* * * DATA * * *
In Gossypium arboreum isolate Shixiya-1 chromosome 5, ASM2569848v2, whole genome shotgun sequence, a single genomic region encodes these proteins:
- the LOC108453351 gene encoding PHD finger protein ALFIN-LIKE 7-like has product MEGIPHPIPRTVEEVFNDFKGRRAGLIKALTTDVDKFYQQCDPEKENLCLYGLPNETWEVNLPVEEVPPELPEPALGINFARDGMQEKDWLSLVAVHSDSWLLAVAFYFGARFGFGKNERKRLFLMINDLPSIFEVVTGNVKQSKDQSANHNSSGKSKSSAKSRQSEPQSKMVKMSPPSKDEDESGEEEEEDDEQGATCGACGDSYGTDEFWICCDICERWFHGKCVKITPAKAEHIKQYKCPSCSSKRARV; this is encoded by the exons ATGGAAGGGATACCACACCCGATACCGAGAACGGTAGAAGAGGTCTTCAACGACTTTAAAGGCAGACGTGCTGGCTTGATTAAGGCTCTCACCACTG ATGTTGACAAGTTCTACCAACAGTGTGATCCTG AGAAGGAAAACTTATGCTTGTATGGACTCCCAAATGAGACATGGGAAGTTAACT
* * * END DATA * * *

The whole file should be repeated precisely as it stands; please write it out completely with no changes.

In Gossypium arboreum isolate Shixiya-1 chromosome 5, ASM2569848v2, whole genome shotgun sequence, a single genomic region encodes these proteins:
- the LOC108453351 gene encoding PHD finger protein ALFIN-LIKE 7-like has product MEGIPHPIPRTVEEVFNDFKGRRAGLIKALTTDVDKFYQQCDPEKENLCLYGLPNETWEVNLPVEEVPPELPEPALGINFARDGMQEKDWLSLVAVHSDSWLLAVAFYFGARFGFGKNERKRLFLMINDLPSIFEVVTGNVKQSKDQSANHNSSGKSKSSAKSRQSEPQSKMVKMSPPSKDEDESGEEEEEDDEQGATCGACGDSYGTDEFWICCDICERWFHGKCVKITPAKAEHIKQYKCPSCSSKRARV; this is encoded by the exons ATGGAAGGGATACCACACCCGATACCGAGAACGGTAGAAGAGGTCTTCAACGACTTTAAAGGCAGACGTGCTGGCTTGATTAAGGCTCTCACCACTG ATGTTGACAAGTTCTACCAACAGTGTGATCCTG AGAAGGAAAACTTATGCTTGTATGGACTCCCAAATGAGACATGGGAAGTTAACT